I know, I know, trivial solutions. But it saves me a lot of time. And as a result:



…pictures of the woodpecker outside my living-room window, shot with a D90 and an old manually focused f/5.5 300m lens.

It works! I had almost two hundred frames to run through to find these (which may explain why they waited a month and a half for me to get around to it…)

Crustacean crossings

Things you never quite expect to see in suburban English cities: crayfish carefully picking their way across the road.




The first photo feels like I should edit in some 5mm-tall people fleeing the monster.

Photography was suspended briefly for a car to drive over it. (Literally: the wheels passed several feet to each side) The driver couldn’t see what was in the road, but guessed we were photographing something small and fragile, and looked at us with a very guilty expression as she passed…


I used bellows for the first time today – a bizarre-looking Heath Robinsonish contraption, but they worked. The camera was a modern dSLR, the lens a standard Olympus OM-mount 50mm, and the bellows unit emerged from a Soviet factory sometime in the 1970s. (It still has the factory inspector’s slip, signed in Cyrillic…)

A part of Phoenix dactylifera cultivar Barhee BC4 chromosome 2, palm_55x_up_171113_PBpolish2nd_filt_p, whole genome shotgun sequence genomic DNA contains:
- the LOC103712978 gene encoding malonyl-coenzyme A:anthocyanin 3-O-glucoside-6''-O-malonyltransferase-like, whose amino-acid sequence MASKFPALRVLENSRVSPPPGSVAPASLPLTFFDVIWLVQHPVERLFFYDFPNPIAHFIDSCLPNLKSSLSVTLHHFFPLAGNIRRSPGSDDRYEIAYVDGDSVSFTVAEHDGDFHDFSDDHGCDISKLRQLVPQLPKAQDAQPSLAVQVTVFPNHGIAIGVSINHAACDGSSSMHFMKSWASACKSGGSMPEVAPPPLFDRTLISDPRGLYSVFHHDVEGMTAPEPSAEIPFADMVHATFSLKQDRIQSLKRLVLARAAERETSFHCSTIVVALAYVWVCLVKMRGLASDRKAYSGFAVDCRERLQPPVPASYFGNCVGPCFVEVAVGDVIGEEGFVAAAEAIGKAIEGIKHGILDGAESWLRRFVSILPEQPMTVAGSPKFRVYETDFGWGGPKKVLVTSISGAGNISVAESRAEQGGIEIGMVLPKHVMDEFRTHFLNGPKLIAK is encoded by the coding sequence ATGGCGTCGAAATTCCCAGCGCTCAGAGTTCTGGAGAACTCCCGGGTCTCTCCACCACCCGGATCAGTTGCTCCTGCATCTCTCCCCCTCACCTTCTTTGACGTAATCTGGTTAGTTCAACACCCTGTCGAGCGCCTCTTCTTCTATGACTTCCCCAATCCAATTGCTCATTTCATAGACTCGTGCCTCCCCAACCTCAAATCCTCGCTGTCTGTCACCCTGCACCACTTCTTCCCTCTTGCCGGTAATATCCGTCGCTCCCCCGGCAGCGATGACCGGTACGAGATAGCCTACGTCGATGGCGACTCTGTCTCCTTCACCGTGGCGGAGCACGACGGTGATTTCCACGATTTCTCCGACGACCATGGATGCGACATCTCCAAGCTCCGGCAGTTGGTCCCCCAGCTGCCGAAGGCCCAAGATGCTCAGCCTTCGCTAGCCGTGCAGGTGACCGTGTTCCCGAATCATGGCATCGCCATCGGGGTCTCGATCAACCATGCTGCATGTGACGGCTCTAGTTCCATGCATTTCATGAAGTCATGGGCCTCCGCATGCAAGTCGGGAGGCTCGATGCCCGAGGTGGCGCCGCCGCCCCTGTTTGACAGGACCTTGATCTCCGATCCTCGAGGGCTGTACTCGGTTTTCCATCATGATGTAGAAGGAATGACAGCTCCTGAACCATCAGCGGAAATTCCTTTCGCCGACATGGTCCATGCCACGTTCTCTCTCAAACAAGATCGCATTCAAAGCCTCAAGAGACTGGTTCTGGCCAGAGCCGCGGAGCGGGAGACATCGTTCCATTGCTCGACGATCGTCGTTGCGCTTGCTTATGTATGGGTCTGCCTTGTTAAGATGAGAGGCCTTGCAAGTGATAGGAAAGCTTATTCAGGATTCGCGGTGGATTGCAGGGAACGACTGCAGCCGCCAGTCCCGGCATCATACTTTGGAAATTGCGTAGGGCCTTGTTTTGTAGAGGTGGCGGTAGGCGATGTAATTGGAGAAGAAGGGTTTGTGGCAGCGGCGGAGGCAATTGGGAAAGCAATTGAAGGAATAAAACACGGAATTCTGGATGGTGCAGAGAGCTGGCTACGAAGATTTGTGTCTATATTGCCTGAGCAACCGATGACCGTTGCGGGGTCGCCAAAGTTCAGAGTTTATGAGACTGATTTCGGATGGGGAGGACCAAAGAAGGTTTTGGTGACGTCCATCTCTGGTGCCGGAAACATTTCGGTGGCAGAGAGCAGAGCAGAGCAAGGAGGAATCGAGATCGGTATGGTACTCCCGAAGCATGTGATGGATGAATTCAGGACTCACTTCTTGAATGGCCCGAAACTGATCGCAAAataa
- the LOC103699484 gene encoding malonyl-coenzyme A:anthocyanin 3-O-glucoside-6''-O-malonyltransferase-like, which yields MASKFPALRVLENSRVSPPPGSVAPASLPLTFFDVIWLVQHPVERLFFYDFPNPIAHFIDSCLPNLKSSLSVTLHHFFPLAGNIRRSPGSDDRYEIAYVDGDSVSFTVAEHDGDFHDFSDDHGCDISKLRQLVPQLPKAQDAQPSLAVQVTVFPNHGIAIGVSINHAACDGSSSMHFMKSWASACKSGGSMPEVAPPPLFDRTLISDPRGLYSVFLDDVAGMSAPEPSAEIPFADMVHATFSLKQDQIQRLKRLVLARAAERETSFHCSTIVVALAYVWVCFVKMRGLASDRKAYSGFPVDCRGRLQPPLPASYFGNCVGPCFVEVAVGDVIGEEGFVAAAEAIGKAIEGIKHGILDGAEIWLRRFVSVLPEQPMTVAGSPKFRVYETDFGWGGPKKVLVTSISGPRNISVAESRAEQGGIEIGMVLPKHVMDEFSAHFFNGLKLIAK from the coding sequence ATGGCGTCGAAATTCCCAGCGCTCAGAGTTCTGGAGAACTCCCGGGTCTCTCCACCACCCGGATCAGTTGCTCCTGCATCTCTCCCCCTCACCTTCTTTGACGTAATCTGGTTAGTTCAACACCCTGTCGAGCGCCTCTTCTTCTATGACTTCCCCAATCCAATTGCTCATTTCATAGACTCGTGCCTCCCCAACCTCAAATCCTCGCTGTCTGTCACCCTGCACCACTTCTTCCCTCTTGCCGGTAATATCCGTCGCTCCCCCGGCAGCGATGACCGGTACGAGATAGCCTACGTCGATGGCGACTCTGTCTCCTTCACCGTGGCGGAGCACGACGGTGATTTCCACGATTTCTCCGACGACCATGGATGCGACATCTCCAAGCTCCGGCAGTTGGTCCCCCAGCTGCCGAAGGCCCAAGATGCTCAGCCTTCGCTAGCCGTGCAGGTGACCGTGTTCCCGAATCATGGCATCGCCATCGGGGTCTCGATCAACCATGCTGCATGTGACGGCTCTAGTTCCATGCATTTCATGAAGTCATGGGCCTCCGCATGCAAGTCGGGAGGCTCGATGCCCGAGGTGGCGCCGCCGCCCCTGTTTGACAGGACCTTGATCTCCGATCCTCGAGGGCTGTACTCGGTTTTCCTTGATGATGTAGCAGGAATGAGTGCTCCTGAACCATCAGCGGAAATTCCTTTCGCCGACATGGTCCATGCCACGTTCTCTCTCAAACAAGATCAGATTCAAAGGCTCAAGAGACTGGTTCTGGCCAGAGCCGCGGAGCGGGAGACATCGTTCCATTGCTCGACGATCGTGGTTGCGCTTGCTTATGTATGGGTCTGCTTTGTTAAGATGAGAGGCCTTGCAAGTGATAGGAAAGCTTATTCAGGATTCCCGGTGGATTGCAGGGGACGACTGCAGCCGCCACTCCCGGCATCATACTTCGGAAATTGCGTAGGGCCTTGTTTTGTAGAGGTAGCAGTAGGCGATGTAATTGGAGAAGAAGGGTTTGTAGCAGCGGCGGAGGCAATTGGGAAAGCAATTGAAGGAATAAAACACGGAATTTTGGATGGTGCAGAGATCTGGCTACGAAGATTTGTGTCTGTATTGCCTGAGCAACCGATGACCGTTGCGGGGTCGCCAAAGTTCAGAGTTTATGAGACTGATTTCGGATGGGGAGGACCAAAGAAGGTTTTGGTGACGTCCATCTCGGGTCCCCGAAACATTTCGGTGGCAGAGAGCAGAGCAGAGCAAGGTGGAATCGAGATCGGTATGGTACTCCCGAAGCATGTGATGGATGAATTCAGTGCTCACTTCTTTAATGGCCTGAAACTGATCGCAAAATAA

These photographs were all taken in natural light with the bellows extended to around 350mm; I haven’t yet calculated the effective magnification, but from counting threads, my best estimate is that the field of view is on the order of 8mm across. The main problem was successful focusing – even at f/8 or f/11, the depth of field is still very low, and it’s possible to watch the area in focus travel up and down a surface as you move the lens.

These are all “horizontal” shots, with the item held up vertically in front of the lens – the bellows is set up for a tripod mounting, but it’s a very light tripod and the camera doesn’t lock on the mount firmly, so there’s a good bit of vibration in the system. Next time with mirror lock…